Everyday skills change over time . . . mostly due to new technologies. Like these days, kids don’t need to know the best angle and air pressure to blow into a video game cartridge to make it work.
People online are talking about the “pre-’90s” everyday skills that they have . . . but are basically obsolete now. Here are the best ones:
1. Wrapping textbook covers with a brown paper bag. Textbooks are mostly online now . . . and there’s no need to wrap a Chromebook in a paper bag.
2. Unknotting curly telephone wires to get all the curls facing the right way. Landline phones are gone . . . but untangling cords is still useful. For now.
3. Giving the TV a “karate chop” to fix the reception.
4. Remembering phone numbers.
5. The ability to make and count out change for a purchase. That’s even an expiring skill for CASHIERS. One person joked, “The total was $9.91. I gave the cashier $10.01. And you’d think I handed them a live grenade.”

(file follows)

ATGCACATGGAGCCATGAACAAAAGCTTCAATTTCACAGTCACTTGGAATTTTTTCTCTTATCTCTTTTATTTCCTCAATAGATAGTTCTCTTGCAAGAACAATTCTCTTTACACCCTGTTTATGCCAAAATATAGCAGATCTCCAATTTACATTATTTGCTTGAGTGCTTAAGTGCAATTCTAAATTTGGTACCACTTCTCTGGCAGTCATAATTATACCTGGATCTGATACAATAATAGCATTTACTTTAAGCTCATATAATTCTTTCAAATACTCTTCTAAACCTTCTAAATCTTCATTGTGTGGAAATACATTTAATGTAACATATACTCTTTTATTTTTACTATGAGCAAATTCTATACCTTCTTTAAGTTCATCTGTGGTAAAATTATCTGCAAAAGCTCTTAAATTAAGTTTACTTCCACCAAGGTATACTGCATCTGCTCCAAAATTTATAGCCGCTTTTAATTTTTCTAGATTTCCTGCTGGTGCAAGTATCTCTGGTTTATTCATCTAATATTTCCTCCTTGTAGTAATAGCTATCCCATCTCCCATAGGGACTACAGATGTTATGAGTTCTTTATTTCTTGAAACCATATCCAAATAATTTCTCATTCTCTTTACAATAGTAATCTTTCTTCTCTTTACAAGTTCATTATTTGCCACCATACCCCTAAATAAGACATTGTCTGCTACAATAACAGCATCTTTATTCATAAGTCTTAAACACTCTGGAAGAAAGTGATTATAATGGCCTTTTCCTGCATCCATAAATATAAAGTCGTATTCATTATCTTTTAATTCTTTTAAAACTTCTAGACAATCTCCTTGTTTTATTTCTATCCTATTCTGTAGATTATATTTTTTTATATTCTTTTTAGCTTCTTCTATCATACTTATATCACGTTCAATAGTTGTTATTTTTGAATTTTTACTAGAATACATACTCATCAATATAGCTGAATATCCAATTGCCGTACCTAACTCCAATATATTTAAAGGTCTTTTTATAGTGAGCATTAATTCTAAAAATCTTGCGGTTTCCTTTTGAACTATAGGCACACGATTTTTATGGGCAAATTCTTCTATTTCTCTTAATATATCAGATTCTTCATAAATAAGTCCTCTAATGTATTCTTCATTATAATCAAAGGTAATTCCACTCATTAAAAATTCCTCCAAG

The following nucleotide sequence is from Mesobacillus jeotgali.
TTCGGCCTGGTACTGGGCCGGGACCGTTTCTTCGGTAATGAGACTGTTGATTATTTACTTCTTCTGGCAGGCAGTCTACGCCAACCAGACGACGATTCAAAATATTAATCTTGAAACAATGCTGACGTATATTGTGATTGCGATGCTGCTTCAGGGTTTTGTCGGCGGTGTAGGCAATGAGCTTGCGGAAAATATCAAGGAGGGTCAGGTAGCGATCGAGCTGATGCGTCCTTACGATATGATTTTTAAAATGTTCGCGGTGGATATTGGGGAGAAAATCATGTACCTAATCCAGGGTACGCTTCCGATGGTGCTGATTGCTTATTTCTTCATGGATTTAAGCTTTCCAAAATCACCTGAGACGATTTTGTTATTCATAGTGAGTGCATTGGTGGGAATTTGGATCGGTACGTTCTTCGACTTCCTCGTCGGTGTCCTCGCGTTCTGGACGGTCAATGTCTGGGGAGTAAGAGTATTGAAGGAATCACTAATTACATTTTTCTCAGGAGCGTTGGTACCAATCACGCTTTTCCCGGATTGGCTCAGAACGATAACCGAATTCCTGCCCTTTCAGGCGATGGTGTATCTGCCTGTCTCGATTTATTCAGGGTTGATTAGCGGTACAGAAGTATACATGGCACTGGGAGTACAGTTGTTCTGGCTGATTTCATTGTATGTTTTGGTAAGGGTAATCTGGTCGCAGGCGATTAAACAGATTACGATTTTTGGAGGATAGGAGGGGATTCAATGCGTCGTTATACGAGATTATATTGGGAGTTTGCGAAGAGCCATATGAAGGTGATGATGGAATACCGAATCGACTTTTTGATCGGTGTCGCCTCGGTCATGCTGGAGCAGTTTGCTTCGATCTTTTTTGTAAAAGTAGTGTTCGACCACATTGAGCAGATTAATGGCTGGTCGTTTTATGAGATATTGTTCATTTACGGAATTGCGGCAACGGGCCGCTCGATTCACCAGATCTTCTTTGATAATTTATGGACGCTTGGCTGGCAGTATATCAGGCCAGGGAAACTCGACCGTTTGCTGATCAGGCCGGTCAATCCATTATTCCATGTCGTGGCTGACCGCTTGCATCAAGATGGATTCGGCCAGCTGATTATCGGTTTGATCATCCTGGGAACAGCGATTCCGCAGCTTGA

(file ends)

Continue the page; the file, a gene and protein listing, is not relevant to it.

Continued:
6. Setting up a VCR to record a TV show in advance.
7. Writing in cursive. And reading it.
8. Using the Dewey Decimal System at the library.
9. Re-folding a map correctly. And maybe even USING one.
10. Developing and processing photographic film, and enlarging prints in a darkroom. (Yes, as an “everyday skill” . . . but as an artistic, analog creative thing, it probably won’t ever be fully obsolete.)
(Buzzfeed.com has the full list.)
(Of course, we also GAIN new “skills.”)
(30 years ago, it would’ve been a LOT harder for you to arrange for a stranger to pick you up in their Subaru, and give you a ride home from the bar. Now, most people can do that within a few minutes, without even talking to anyone.)